Shen Wei Dance Arts

May 15, 2010 21:00

Teatro Era di Pontedera | IT


2009 marked the first choreographic “homecoming” by Shen Wei and his company, which with Part III: Silk Road unveils the so-called “jewel of the crown” by Re-Triptych.
Part III follows the international success of Part I (Tibet) and II (Angkor Wat), completing Shen Wei’s passionate tribute to the East after nearly 14 years of distant. In a cosmopolitan style, Triptych explores the religious, cultural and geographical complexity of each region treated, through a highly personal and profoundly modern choreographic and visual vocabulary.


Part I: Tibet (2006)
choreography: Shen Wei
Music: traditional Tibetan songs
lights: Jennifer Tipton
and costumes: Shen Wei
song: Ani Choying Dolma

Part I is a deeply personal dance and spiritual, which runs to the tune of Tibetan traditional songs , interpreted by the monk in exile Ani Choying Dolma, and on colorful fragments of a Mandala covering the entire stage. In choreographic movements, one recognizes the influence of some elements typical of the culture and geography of Tibetan steppe such as oxygen deficiency and reduced sense of gravity.
Referring to Part I, the Boston Globe speaks of a space where “purity and nirvana become one thing, “while John Rockwell writes on the New York Times that” dance is brilliant, and energetically overwhelming motives.”


Part II: Angkor Wat, Cambodia (2007)
choreography: Shen Wei
lights: Jennifer Tipton
scenes and costumes: Shen Wei
music: John Tavener, Tears of the Angels,
Cambodian traditional music
Shen Wei’s original recordings
and images recorded
at Angor Wat: Shen Wei

Part II is a large-scale work that combines two of Shen Wei’s characteristic styles: tableaux vivants and transference. Influenced by Shen Wei’s studies on traditional Cambodian dances, the peculiar formation of banana trees in Angkor Wat, the Buddhist and Hindu signs imprinted on the walls at the time of the ancient empire, Part II is “a work whose beauty is of such a uniqueness as to leave the audience literally breathless “(Le Devoir). The work shows the characteristic surrealism of Shen Wei: ultraterrene figures invoking the intricate and mysterious friezes of the walls of Angor Wat, sounds coming from missing and forgotten temples in the vastness of the jungle, recorded directly on site.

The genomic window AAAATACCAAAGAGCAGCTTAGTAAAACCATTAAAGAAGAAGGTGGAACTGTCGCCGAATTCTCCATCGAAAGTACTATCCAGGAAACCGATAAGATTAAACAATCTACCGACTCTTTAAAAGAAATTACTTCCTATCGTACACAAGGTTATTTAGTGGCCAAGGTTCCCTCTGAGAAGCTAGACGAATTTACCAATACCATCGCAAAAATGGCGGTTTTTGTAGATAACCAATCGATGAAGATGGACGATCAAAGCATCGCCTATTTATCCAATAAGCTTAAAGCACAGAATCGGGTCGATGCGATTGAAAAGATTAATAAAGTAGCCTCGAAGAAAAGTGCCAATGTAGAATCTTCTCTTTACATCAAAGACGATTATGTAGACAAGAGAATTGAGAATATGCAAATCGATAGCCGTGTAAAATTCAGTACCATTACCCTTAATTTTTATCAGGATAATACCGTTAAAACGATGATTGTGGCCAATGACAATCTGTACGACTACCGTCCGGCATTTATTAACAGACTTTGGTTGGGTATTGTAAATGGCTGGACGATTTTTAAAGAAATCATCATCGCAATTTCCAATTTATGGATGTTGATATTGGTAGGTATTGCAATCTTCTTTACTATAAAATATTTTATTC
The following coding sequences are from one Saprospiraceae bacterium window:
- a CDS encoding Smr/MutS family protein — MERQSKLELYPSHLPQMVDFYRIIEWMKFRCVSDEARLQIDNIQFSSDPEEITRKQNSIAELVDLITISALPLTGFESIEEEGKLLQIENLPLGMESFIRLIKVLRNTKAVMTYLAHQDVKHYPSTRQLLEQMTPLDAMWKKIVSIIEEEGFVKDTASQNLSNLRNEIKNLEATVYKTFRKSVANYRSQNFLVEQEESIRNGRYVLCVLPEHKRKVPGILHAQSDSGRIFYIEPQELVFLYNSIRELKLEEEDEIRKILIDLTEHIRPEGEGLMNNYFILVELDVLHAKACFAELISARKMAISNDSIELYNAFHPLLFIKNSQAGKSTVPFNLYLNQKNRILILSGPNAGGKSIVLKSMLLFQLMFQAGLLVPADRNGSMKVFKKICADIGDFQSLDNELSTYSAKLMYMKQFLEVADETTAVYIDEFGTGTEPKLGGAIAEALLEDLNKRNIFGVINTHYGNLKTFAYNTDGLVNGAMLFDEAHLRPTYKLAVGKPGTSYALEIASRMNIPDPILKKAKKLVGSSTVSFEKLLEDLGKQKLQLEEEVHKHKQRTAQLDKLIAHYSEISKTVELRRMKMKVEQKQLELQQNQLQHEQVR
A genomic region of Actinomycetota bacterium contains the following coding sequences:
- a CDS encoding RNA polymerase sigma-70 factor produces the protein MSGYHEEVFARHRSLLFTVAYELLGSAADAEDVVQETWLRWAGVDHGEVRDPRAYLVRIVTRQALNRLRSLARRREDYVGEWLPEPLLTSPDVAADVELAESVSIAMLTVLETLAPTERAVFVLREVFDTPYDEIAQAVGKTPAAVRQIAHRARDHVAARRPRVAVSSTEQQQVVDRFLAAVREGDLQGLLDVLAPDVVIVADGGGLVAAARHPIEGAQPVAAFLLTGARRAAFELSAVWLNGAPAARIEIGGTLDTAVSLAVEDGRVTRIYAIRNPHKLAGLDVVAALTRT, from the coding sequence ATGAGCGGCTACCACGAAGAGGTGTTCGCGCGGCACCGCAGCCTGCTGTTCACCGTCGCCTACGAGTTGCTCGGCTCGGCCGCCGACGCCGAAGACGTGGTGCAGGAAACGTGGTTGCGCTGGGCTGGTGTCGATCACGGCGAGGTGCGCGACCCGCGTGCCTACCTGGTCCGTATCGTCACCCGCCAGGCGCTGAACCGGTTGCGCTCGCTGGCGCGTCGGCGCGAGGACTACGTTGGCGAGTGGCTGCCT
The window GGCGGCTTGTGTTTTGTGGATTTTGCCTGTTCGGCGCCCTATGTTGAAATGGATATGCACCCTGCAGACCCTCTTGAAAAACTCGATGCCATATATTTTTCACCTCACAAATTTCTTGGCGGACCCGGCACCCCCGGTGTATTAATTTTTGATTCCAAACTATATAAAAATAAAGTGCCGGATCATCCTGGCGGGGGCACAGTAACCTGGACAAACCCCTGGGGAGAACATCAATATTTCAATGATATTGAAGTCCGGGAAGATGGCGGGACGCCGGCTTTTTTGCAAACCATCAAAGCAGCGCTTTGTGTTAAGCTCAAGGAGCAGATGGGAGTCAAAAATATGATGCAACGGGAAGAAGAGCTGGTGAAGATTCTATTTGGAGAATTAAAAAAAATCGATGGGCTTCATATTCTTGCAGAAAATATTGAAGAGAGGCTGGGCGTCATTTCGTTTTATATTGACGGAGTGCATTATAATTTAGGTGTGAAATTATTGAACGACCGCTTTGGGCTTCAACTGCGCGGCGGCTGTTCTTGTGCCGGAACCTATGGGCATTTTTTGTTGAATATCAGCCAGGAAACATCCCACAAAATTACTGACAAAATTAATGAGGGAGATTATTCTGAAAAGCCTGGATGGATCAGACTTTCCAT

Part III: The New Silk Road (2009)
choreography: Shen Wei
luci: Jennifer Tipton
and costumes: Shen Wei
Music: David Lang
images: Shen Wei

Emphasizing the variety of languages, cultures and religious traditions that characterize China, Part III of the attributes the role of past, future and future referee, trends, ideas and peoples.
More than looking at the past, Shen Wei finds in the Silk Road the key to exploring the country’s future involvement in politics, commerce and global culture.
In the typical interdisciplinary style of Shen Wei, which sees modern dance with elements drawn from theater, visual arts, Chinese opera, philosophy and architecture, Part III is the largest and most dynamic of the three works, and uses images, sounds and other elements coming from the ancient Silk Road and from the hyper modern Chinese reality.
The uniqueness of the Re-Part III movement, virtuous, vibrant, and electrifying, is given by this dialogue between the past and the future, inspired by both the images and impressions of the ancient Silk Road and the experience of Shen Wei at the opening ceremony of the 2008 Olympics in radically transformed Beijing.








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